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Cooperation key for new Nanaimo police chief

Supt. Mark Fisher, Nanaimo RCMP detachment’s new commanding officer, wants to familiarized himself with the community before recommending new programs or tweaking existing ones.  - CHRIS BUSH/The News Bulletin
Supt. Mark Fisher, Nanaimo RCMP detachment’s new commanding officer, wants to familiarized himself with the community before recommending new programs or tweaking existing ones.
— image credit: CHRIS BUSH/The News Bulletin

One of the things that drew RCMP Supt. Mark Fisher to Nanaimo is the level of cooperation within the detachment and with the City of Nanaimo.

Nanaimo RCMP detachment’s new commanding officer held a media meet and greet Friday after putting in his first week on the job. He said the eagerness among staff to start on new crime reduction project proposals he delivered when he served as government liaison was another reason he was attracted to the Harbour City.

“It was a quite interesting to walk in with the suggestion of a project and watch how well these people worked across the table,” Fisher said. “Nanaimo and Kamloops were examples that I thought did the best job of this across the province, at what we were bringing to the table as a provincial initiative and it was something that was very attractive to me as well, just knowing that there was that level of cooperation and integration in the community.”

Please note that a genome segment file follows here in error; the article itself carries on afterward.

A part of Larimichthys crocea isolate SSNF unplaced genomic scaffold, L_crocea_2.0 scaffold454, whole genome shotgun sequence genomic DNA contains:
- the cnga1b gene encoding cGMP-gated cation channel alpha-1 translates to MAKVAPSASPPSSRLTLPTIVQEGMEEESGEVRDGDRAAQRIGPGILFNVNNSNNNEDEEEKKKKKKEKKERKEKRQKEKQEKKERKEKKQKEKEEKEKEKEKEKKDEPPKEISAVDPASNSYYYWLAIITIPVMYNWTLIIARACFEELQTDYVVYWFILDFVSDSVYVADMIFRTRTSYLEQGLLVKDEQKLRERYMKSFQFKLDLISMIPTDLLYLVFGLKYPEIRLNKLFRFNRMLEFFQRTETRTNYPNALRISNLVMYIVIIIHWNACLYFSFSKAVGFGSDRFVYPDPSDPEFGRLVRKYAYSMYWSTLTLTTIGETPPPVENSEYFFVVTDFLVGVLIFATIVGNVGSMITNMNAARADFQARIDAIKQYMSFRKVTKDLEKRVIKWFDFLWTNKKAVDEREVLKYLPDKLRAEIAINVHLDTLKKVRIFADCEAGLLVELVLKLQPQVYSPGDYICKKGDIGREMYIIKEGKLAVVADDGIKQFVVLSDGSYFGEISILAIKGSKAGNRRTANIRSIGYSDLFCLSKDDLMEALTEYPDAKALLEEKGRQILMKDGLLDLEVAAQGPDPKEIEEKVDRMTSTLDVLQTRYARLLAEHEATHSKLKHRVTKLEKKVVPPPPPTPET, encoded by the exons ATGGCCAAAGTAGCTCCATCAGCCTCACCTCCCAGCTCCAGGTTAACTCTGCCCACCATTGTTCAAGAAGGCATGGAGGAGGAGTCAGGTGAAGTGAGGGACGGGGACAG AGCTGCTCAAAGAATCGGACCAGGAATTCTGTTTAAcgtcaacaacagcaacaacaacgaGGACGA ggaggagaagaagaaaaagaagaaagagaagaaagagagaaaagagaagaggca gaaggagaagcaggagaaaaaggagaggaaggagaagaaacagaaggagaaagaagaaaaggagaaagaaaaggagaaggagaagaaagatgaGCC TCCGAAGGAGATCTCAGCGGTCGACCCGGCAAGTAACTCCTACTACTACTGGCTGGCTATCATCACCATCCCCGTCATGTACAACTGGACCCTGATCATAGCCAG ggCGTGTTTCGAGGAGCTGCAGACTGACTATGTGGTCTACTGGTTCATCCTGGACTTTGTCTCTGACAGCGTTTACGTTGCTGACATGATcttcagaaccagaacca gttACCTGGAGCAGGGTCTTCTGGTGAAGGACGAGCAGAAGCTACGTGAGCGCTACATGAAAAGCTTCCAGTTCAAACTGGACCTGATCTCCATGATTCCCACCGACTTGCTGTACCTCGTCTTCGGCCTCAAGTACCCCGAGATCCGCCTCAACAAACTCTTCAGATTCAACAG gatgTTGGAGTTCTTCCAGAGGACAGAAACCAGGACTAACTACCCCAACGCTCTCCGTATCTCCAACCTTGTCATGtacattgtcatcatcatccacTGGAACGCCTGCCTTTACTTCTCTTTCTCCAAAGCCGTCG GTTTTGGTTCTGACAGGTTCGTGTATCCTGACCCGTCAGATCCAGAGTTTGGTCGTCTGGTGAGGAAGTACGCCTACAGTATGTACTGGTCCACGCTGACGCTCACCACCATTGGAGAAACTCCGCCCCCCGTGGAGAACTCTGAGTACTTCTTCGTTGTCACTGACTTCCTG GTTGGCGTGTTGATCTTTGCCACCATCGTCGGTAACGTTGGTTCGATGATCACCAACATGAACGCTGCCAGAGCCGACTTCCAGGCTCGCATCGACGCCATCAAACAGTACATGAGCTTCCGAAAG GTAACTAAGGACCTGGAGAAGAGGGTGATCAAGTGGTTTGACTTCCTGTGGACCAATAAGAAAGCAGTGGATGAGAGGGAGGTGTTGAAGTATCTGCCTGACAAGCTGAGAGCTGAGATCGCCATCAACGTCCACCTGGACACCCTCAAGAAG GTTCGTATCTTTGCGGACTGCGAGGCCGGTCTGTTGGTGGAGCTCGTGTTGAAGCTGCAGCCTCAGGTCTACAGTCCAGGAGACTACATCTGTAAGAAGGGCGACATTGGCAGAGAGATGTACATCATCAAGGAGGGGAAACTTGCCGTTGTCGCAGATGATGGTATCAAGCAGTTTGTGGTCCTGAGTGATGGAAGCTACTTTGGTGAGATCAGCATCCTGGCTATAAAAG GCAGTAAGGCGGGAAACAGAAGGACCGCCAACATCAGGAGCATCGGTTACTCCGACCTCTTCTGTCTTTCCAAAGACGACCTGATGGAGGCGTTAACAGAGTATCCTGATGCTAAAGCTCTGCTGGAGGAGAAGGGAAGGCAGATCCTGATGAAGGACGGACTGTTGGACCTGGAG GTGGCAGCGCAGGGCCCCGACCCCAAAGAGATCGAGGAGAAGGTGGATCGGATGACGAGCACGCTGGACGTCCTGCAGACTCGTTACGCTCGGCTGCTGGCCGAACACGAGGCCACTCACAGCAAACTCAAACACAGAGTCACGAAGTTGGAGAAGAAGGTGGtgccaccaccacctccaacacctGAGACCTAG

Fisher, 44, was brought in from Oak Bay Police Department, where he was chief constable, to take over from Supt. Norm McPhail who retired last fall.

Fisher was officer-in-charge of the RCMP’s West Shore detachment before he left the RCMP to take over as Oak Bay’s chief constable in 2011. He also has history with Nanaimo from when he worked here in 2008 and 2009 as part of a government liaison committee.

Some of the biggest challenges the Nanaimo detachment faces, Fisher noted, is maintaining the quality level of work in the community and building on successes in times of fiscal restraint.

That also means he has no plans to tweak existing programs or start new ones right away. For the time being his first order of business is to keep his ear to the ground, get out and talk with people and get a feel for what people around Nanaimo think are areas of policing that need attention.

“My sense is, in general, they’re quite happy and like what they see, but again, you can’t sit in an office and make judgments based on what you read in reports or assumptions based on that and I’ve never been one to do that,” Fisher said.  “So it’ll take some time for me to be in the community and meet with the community leaders and listen to what they have to say about how we’re doing. All of the feedback thus far has been quite positive.”

Fisher said a continual focus of policing is engaging youth, starting with pre-school age children, especially those from high-risk families. Programs to tackle high-tech crime and elder abuse are other areas he would like to direct police resources as well.

Any plans and programs have to be shoehorned within budget constraints, however, and certain types of crime and how cases have to be prepared for the Crown continue to drive up costs.

Changing regulations around medical marijuana legislation will also place more demand on resources as police are tasked to ensure individuals cease cultivating pot to comply with the law.

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